Meditation Los Angeles

Month: December, 2012

Stumbled Upon By Chance

I am not superstitious, fatalistic (in the sense of things being fated), or overly enamored of coincidence, but I must admit to a certain wry pleasure at finding a copy of Dharma Punx by Noah Levine in the free community library* a few blocks from my house, just a few hours before the final MBSR class. You see, Levine founded a meditation center that’s also not so far from my house, and it’s the clearest alternative to pay classes at the moment. Pay as you can sort of stuff.

Not only was it a book that I’d considered buying idly, but it had originally been purchased at Vroman’s — a likely point of purchase, even. The cover, tattoo’d hands in prayer, always turned off my middle-class sensibilities a little. And though I can’t say I expected to like the book much, I’m 60 pages in and finding it engaging, though I can’t say I like the guy much. Was surprised to find that his dad wrote a baker’s dozen of fairly respected meditation books. In a week or so, I’ll plop the book back in that library.

The class ended on a good note. Again, I was touched by the honesty and forthrightness of the class members. There was some silly stuff, but a really nice bunch of people. So, despite a lukewarm reception for the MBSR, I will pursue meditation. To be continued.

Blog not dead yet!

*these libraries are more like postal boxes — but delightful — see the link


Stream Entry at the New York Times

Wow, right there in the New York Times! A piece about a real (failed, oh well) attempt at stream entry! You just don’t see this very often. The piece, entitled “The Anxiety of the Long-Distance Meditator” just completely caught the attention of this longish-distance runner, and features Daniel Ingram and an appearance by Hokai Sobol, even. The real stuff, in my opinion. From what I know…

Here’s a brief quote from the article:

Ingram was encouraging but also somewhat ambivalent. He seemed to have some reservations. I soon found out why: the next day everything fell apart. My mind jangled like a live wire — old fears and insecurities, the heartbreak of an unhappy love affair — images and judgments tortured me for hours and then for days on end. I dreaded the meditation now — it was like sticking my attention into an electrical socket.

My schedule collapsed. I couldn’t sit, and the prospect of walking around the room pretending to be a wonder-struck bionic ninja was agonizing and ridiculous. Instead, feeling guilty, I went for long walks in the 100-degree heat, accompanied by the sinister hum of cicadas. People went on retreats for months — years even —- yet the thought of being confined for three more weeks terrified me. There was a Greyhound station in Huntsville, a 20-mile hike. Filled with self-loathing, I decided to leave the next day at dawn, before Ingram could convince me otherwise.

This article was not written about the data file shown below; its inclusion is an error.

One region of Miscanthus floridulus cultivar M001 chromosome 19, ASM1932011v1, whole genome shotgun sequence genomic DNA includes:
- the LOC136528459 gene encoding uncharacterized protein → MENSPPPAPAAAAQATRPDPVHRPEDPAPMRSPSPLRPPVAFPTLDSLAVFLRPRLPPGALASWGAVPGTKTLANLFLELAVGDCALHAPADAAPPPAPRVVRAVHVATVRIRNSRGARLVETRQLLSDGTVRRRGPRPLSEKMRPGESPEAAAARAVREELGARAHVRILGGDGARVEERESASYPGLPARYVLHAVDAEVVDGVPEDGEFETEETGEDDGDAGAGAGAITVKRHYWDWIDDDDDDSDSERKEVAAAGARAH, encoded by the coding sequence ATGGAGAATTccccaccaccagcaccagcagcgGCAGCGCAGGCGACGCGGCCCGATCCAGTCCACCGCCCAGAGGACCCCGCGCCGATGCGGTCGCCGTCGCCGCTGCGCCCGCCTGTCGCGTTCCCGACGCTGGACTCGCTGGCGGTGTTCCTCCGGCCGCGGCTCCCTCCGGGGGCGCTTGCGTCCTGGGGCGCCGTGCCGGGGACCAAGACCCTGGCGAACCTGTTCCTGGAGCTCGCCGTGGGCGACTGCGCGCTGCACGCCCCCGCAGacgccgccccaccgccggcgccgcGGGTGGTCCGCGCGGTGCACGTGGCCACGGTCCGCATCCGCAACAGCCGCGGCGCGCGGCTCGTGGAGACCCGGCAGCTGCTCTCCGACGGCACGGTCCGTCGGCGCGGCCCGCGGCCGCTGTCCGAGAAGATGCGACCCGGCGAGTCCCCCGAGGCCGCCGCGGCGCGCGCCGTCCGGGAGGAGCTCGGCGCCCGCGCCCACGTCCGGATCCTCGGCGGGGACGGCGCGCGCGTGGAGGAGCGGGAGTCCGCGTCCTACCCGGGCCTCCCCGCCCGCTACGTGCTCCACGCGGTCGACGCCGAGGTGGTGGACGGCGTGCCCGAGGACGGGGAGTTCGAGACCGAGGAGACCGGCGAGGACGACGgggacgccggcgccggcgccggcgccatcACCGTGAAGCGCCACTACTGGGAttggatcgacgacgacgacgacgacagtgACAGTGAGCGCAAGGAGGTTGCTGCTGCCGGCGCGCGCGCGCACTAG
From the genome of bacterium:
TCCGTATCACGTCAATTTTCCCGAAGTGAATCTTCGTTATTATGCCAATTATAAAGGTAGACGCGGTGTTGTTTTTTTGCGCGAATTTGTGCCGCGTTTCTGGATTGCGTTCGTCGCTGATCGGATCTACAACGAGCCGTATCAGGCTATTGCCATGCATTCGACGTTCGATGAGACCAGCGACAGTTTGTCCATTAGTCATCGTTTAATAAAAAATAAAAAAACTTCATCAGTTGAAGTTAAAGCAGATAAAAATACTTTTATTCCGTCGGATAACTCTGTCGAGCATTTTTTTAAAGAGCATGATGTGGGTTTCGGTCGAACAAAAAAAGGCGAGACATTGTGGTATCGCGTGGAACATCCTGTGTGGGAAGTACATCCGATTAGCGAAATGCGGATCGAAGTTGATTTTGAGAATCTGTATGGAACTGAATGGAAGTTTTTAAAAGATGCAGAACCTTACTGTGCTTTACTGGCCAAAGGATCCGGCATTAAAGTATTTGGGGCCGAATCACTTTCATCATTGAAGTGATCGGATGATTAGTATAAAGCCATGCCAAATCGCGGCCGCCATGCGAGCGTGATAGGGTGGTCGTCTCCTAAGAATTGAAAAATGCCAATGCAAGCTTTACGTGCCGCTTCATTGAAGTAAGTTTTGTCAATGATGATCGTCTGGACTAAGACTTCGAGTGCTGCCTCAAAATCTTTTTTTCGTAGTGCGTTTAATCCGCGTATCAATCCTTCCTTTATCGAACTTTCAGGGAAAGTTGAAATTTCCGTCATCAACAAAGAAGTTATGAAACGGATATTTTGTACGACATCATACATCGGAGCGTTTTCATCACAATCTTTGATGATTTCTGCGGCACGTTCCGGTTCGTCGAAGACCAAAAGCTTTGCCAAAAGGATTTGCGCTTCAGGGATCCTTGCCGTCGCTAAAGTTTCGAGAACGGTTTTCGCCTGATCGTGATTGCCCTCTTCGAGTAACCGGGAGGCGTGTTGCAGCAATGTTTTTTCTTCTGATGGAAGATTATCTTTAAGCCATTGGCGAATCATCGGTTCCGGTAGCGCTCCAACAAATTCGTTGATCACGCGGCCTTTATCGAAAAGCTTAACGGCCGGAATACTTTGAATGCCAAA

I plugged in the guesthouse phone and called a friend, looking for comfort. Ingram happened to make his visit then; as he entered I quickly put down the phone. He arched an eyebrow. “If you’re gonna blow the retreat, we have free long distance up at the house.”

I continue to do my body scans, yoga, and sitting meditation — the grab bag that Mindfulness Based Stress Reduction (MBSR) offers for combatting stress, anxiety, etc. I’ve skipped a couple days, maybe. Tonight is the last class.

Something Else

In his inimitable style, Gary Weber has an information dense, extensively linked post about different spiritual paths. I check his blog about once a month, and the name Daniel Ingram caught my eye, because Daniel has written some interesting stuff about meditation, chiefly his MCTB book (Mastering the Core Teachings of the Buddha) — a very practical, hands on guide to meditation.

If you find Buddhism too complicated, you might find something of interest there. He also touches upon a point that I’m curious about — that much of contemporary American Buddhism ignores, neglects or outright denies the possibility of enlightenment. Many reasons for this, not the least of which is probably not wanting to scare people off, I suppose. But perhaps also something is getting lost?

What I enjoy about Gary’s posts, is he’s so matter-of-fact and down-to-earth.

Here’s a little quote from the post:

MCTB’s/KFD’s open sharing of experiences about enlightenment was important for many traditional Buddhists.  In the US, the teaching in traditional Buddhist centers was that enlightenment was so unlikely/impossible for lay folk, that it was not worth talking about.  Daniel gave a talk on this @ Brown.  This is, i am told, still true at major centers like the Insight Meditation Society, Spirit Rock and Naropa.

That was not the case in Zen, as they do enlightenment “for a living”, which is what drew me there.  Direct Path and the Zen folk w/whom i worked, discouraged any focus on, or attachment to, experiences, states or levels as they feed the “ego/I”, the principal obstacle to be dealt with in achieving “no self” or “nonduality”.  Attachment creates suffering here just as the Buddha said it would.

Daylong Retreat

Tomorrow doing the MBSR retreat. I’ll probably go to the early pre-session at the beach. Why not? Might as well get some negative ions. I’ve cooked up a barley soup that should carry me through the day. Looking forward to it.